In the past three years, (ATR), the Toulouse-based Franco-Italian regional aircraft manufacturer, has tried hard to obtain shareholder approval to launch a 90-seat twin-turboprop to complement its current range of 44- and 72-seat aircraft. ATR is jointly owned by and the Group (formerly ), as equal partners. This arrangement can and has impeded the decision-making process.
Finmeccanica,'s parent, seeks to acquire more commercial business and it supports the envisioned all-new twin-turboprop, expected to be called ATR 92. However, top executives at the Airbus Group have rejected what they are calling an overzealous approach. “I don't understand such eagerness,” Airbus Chief Executive Fabrice Bregier said earlier this month. Late last year, Tom Enders, the Airbus Group's chairman/CEO, seemed to rank the project low on his list of priorities, creating bitter disappointment at ATR.
According to the turboprop manufacturer's in-house research team, an estimated 1,100 90-seat turboprops will enter service in the next 20 years and no more than three main competitors are expected to share the market. Archrivalwill most likely launch an increased-capacity derivative of its and China could try hard to export the newly launched MA700 that was developed by Avic and is scheduled to enter service in 2019. The Chinese offering is a 78-80-seat aircraft, but a shortened-fuselage version is planned and a stretched variant is being considered. The latter could prove to be competition for the ATR 92, should either come to fruition.
ATR Chief Executive Filippo Bagnato strongly believes the time is ripe to launch a new program. In the last few years, the turboprop maker concluded orders for a record number ofand is gradually increasing production to about 80 aircraft per year. Profitability has been restored, following several weak years. Company executives say the required investment to develop a new aircraft is a relatively modest $1.5-2 billion. However, Enders, Bregier and other Airbus Group leaders remain unconvinced, underscoring again that it is difficult to get major commercial transport manufacturers interested in “small” aircraft. The ATR 72 lists for $24.1 million while the catalogue price of the , Airbus's best-seller, is $102.8 million. List price for the is $260.9 million and the mega-transport goes for $414.4 million.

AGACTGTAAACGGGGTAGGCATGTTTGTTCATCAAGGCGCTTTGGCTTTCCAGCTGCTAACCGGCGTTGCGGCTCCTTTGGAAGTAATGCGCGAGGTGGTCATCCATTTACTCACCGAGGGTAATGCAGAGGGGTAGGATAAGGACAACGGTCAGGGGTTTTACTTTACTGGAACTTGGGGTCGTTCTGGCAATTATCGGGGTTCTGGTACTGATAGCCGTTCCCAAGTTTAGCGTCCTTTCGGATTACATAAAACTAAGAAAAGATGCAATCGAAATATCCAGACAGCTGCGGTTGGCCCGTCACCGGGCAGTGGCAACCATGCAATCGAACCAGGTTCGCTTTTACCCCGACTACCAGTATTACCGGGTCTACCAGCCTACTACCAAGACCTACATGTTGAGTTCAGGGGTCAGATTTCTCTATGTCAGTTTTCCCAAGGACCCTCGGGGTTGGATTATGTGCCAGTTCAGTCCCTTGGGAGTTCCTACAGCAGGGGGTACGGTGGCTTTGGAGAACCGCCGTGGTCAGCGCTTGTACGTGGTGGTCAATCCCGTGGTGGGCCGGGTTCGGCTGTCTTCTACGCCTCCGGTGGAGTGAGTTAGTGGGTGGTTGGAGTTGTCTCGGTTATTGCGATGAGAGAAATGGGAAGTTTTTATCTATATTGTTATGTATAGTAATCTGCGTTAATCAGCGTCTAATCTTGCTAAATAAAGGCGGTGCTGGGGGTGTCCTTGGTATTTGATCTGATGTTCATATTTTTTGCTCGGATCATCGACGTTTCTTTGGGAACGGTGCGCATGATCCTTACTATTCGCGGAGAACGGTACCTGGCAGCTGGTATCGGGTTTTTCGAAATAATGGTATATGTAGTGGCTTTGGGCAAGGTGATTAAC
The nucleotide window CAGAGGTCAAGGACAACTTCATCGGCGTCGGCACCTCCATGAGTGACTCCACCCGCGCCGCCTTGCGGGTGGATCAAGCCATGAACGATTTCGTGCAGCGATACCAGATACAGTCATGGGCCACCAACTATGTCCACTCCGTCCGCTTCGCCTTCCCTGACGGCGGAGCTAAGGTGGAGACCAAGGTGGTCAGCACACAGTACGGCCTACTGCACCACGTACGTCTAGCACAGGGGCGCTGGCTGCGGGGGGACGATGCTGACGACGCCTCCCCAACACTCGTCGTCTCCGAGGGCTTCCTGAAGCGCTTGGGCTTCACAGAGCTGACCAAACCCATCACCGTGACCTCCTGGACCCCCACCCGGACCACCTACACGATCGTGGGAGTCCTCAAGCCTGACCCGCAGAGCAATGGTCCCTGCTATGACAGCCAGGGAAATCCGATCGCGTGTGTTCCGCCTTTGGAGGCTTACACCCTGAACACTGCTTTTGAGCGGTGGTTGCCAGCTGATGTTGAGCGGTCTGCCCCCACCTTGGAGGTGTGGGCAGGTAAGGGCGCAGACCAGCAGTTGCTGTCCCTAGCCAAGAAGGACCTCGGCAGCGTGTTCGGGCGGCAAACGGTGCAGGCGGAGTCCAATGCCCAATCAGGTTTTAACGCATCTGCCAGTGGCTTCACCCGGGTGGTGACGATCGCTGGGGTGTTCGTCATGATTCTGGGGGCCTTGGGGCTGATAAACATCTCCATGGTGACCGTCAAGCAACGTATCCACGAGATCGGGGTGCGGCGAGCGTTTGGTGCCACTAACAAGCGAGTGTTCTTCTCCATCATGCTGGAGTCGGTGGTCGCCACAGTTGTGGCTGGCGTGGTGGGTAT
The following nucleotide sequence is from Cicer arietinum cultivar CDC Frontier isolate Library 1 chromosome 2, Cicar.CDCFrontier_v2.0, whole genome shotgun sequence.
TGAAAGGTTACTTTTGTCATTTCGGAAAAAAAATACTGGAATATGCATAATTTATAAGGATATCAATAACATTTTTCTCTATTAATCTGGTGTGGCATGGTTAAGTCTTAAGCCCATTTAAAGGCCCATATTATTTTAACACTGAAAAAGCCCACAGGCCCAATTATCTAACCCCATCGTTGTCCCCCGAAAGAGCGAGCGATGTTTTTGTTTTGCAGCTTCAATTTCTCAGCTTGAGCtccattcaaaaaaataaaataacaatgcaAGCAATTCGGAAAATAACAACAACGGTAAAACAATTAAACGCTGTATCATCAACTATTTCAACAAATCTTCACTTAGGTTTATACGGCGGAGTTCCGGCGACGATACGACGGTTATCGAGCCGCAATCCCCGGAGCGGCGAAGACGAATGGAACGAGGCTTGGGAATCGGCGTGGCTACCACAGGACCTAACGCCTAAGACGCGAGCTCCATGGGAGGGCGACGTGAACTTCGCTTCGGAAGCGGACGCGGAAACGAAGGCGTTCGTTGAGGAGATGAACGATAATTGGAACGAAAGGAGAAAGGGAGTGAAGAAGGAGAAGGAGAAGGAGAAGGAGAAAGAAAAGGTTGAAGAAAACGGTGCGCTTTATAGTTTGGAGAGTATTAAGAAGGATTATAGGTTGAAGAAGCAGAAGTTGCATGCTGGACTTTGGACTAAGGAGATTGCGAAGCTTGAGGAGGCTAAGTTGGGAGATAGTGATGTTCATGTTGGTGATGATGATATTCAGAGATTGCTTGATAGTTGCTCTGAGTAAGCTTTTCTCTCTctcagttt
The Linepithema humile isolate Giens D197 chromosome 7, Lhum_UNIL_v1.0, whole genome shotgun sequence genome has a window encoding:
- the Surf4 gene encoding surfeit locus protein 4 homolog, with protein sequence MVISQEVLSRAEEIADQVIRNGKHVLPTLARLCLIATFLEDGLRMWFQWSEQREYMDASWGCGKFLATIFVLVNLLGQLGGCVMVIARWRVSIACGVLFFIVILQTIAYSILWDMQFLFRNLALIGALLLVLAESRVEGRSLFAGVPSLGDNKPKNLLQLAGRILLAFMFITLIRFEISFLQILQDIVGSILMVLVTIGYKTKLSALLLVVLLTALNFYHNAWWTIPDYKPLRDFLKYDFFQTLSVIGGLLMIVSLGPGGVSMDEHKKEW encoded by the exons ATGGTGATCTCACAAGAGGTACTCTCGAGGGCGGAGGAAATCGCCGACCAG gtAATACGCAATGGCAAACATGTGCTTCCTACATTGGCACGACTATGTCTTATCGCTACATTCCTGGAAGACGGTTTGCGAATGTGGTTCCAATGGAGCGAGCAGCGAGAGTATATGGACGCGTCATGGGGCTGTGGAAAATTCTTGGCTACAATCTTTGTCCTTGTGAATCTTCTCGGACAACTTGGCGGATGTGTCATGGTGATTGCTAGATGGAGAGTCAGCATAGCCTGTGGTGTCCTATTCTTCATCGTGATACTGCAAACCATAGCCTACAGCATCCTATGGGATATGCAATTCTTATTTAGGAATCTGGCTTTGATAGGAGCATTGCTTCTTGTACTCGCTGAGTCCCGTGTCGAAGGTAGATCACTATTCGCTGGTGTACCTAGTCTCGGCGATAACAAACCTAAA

In other words, the Airbus Group, at least in its role as ATR co-owner, could be too big. However, the parent company rejects such criticisms. Previously, Airbus claimed its design office was overloaded by the concurrence of several types in the system—the A380 in its final development phase, the A350 in its initial (and demanding) design phase and the long-delayedmilitary airlifter, all of which involved thousands of engineers. But this is no longer true. The A380's wing problems have been resolved, the A350 is entering the production phase (although derivatives have not been frozen as yet), and the A400M is entering into service.
Perhaps launching a new turboprop is too much of a burden for relatively modest results. History does not favor ATR. For example, when a British partner (the British Aircraft Corp.' predecessor) temporarily joined the multi-national consortium that preceded EADS, it was denied a request to produce a regional twinjet in order to protect the BAe-146. So despite the emerging “jetmania” of that time, ATR remained confined to the turboprop market.
ATR executives, including Bagnato, are studiously avoiding a public airing of the response to their request. But the current freeze shows, again, how difficult European cross-border industrial collaboration can be, even without political interference or the negative effects of economic patriotism. It will be interesting to see if Finmeccanica can make a case for buying the Airbus Group's 50% stake in ATR to become the airframer's sole owner. For now though, this remains a politically awkward question.